How To Clean Melted Plastic Out Of Your Oven

When Carrie Bradshaw revealed that she stored her Manolo Blahniks in the oven on "Sex and the City," she inspired a train of thought that had never occurred to some people before: When kitchen space is tight, use the oven for extra storage. But because the items most people keep in the oven are likely more mundane than $1,000 shoes (i.e., snacks, plastic-wrapped baked goods, extra kitchen utensils, etc.), it can be easy to forget what, exactly, is inside.

If you've made the mistake of turning on the oven before removing its not-so-heat-safe contents, you might be left with a mess of melted plastic on your oven rack. Because melted plastic can release gases like benzene, dioxins, and toluene into the air — which can be damaging to the respiratory and nervous systems, according to the National Library of Medicine — it's imperative that the plastic is removed before the oven is turned on again. As such, you might want to avoid using the oven's self-cleaning mechanism, which utilizes extremely high temperatures to reduce stuck-on food to ash. Not only can doing so fill your house with potentially harmful fumes, but it also could present a fire hazard.

Give melted plastic an ice bath

To avoid dangerous fumes from a self-cleaning oven, you might want to clean the plastic off the old-fashioned way. To start, just pop any plastic-coated racks into the freezer. When plastic is exposed to cooler temperatures, its polymers constrict, making the plastic brittle and, thus, easier to remove.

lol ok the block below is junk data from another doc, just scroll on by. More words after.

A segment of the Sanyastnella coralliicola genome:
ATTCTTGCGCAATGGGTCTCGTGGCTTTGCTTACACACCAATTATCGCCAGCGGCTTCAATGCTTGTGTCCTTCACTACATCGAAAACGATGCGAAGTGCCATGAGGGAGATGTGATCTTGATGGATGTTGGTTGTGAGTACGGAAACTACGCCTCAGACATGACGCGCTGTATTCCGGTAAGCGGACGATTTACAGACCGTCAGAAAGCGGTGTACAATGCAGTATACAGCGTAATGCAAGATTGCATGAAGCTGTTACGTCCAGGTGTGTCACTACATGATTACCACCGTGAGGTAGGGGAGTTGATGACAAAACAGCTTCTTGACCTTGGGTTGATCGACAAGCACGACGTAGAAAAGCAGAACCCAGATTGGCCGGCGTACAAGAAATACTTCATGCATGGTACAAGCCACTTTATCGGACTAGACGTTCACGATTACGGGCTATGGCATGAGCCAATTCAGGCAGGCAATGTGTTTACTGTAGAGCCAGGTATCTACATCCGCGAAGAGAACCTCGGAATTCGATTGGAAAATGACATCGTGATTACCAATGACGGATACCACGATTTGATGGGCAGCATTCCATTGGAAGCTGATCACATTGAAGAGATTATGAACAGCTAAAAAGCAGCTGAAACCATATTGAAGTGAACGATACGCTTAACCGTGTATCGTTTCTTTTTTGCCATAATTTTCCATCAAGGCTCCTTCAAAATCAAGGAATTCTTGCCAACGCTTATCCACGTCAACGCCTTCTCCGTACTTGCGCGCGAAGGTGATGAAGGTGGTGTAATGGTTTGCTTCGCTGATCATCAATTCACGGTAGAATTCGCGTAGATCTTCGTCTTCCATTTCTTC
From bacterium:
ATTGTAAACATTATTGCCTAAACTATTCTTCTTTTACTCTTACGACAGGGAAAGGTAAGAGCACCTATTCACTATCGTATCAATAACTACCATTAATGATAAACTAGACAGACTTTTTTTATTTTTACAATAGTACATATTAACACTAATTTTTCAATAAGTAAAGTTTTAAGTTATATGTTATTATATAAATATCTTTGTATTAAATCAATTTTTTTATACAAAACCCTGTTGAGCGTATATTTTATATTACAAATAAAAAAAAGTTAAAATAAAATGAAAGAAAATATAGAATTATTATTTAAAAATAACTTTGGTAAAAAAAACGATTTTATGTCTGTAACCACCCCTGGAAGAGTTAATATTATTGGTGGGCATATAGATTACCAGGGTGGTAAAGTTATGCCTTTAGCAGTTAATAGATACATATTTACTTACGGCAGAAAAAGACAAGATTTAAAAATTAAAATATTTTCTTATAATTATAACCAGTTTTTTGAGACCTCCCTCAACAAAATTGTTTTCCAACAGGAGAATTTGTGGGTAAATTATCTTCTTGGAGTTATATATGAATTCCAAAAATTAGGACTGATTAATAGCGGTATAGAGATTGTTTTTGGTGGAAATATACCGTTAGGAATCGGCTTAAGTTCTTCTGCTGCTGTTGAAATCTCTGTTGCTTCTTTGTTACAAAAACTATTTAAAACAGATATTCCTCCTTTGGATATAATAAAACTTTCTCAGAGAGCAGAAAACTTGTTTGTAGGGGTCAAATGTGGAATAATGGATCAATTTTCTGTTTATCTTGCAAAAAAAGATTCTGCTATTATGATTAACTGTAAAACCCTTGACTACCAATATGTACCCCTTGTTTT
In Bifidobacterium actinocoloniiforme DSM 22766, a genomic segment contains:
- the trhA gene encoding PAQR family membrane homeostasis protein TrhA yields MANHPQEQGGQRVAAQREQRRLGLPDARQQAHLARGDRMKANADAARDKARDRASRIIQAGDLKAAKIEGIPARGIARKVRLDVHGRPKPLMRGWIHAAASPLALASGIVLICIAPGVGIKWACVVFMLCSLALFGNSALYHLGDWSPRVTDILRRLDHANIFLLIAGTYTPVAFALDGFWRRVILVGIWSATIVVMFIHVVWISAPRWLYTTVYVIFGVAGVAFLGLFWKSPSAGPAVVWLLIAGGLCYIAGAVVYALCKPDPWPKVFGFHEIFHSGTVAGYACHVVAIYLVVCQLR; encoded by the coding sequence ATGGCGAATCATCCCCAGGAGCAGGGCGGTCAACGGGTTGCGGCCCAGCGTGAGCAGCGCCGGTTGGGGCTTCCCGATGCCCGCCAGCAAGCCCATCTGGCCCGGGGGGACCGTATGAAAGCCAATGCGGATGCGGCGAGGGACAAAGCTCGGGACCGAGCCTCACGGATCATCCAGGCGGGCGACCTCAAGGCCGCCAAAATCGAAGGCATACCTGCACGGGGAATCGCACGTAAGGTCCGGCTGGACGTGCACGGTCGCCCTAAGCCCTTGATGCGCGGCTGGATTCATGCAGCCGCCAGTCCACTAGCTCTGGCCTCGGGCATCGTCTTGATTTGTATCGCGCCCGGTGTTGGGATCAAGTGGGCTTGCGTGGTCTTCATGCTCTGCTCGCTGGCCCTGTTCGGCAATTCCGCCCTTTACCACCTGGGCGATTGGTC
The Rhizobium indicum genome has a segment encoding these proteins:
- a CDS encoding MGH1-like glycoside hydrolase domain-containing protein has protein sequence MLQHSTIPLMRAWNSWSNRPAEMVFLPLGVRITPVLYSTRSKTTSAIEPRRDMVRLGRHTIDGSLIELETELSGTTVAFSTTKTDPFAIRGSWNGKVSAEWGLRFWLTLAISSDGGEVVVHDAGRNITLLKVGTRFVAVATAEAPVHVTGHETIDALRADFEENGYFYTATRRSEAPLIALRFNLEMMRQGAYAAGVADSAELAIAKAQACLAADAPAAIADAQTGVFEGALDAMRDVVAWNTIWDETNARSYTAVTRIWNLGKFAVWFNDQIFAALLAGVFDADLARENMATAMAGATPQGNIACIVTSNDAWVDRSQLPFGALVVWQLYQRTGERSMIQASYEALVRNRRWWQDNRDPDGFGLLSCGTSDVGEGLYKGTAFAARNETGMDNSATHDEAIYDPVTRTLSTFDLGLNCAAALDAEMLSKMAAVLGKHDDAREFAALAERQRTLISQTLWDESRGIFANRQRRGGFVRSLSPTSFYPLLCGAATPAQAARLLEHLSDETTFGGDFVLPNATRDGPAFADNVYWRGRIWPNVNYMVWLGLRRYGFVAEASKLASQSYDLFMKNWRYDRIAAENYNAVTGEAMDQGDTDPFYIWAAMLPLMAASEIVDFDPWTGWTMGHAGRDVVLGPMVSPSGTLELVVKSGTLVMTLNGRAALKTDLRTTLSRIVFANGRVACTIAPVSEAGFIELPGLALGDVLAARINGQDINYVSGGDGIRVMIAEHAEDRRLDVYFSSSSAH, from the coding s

If the melted plastic is adhered to interior parts of the oven, such as the bottom or heating element, a bag of ice, ice packs, or bags of frozen fruits and veggies can be placed on the affected areas and left for upwards of 30 minutes. Once the plastic is properly chilled, a scraping tool can be used to gently slough it off. Be sure to start at the edges of the melted plastic rather than the middle to avoid damaging your oven.

No matter how much elbow grease you put behind the scraping tool, you might not be able to remove every bit of plastic. Once the majority is removed, though, a paste made from baking soda and water can be applied to loosen leftover bits; alternatively, steel wool is useful for sloughing off any stubborn stragglers. Once the hard part is over, you can give your oven a regular cleaning using a mixture of soap and water or your favorite oven-cleaning solution.